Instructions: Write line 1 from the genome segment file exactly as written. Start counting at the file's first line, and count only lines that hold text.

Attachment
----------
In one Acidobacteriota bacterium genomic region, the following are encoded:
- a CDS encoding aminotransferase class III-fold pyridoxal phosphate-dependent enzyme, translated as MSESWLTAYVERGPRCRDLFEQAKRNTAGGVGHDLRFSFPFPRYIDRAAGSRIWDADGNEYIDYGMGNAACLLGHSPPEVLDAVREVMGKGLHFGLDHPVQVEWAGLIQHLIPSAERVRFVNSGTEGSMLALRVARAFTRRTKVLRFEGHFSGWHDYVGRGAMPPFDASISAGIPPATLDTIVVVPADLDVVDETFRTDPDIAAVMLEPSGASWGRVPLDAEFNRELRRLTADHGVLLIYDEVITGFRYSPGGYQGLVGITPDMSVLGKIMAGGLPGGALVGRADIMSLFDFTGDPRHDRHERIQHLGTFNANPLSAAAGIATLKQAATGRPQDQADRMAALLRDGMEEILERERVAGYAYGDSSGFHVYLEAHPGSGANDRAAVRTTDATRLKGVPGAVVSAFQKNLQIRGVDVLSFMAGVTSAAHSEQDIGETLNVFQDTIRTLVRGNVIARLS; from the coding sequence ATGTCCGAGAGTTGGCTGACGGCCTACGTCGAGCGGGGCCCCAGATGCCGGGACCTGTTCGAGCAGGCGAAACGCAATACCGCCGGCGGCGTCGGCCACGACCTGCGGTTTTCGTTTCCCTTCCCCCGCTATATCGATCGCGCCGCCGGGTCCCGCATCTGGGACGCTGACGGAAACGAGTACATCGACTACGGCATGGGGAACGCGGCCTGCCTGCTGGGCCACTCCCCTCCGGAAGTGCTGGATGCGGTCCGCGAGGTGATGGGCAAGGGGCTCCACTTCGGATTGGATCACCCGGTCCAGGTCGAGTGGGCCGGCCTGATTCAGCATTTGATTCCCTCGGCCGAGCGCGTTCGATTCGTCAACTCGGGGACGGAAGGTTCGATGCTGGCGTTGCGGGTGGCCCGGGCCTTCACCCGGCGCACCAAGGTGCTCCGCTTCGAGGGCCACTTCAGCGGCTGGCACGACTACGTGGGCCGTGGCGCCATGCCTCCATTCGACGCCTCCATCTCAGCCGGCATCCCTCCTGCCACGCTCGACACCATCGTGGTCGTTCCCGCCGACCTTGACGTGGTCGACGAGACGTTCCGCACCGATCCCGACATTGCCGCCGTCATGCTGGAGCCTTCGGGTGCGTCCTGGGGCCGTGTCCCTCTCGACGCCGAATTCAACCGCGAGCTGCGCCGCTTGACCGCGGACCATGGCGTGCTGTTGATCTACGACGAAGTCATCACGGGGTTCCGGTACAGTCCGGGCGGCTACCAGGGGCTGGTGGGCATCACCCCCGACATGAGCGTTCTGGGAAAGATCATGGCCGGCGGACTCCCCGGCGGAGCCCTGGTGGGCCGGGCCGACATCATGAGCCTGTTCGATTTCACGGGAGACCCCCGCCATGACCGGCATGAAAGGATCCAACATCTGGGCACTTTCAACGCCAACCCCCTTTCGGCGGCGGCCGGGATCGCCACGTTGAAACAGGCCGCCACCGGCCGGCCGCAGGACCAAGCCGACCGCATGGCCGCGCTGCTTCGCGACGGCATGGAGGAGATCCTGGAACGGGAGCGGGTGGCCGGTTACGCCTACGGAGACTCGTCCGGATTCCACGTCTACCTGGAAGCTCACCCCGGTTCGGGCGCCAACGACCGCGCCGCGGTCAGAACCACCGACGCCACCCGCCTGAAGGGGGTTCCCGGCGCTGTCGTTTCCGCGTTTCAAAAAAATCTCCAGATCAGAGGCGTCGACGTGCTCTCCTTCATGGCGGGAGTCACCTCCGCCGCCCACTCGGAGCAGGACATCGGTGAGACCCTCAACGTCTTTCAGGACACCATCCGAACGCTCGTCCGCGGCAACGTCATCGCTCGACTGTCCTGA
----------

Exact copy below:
In one Acidobacteriota bacterium genomic region, the following are encoded: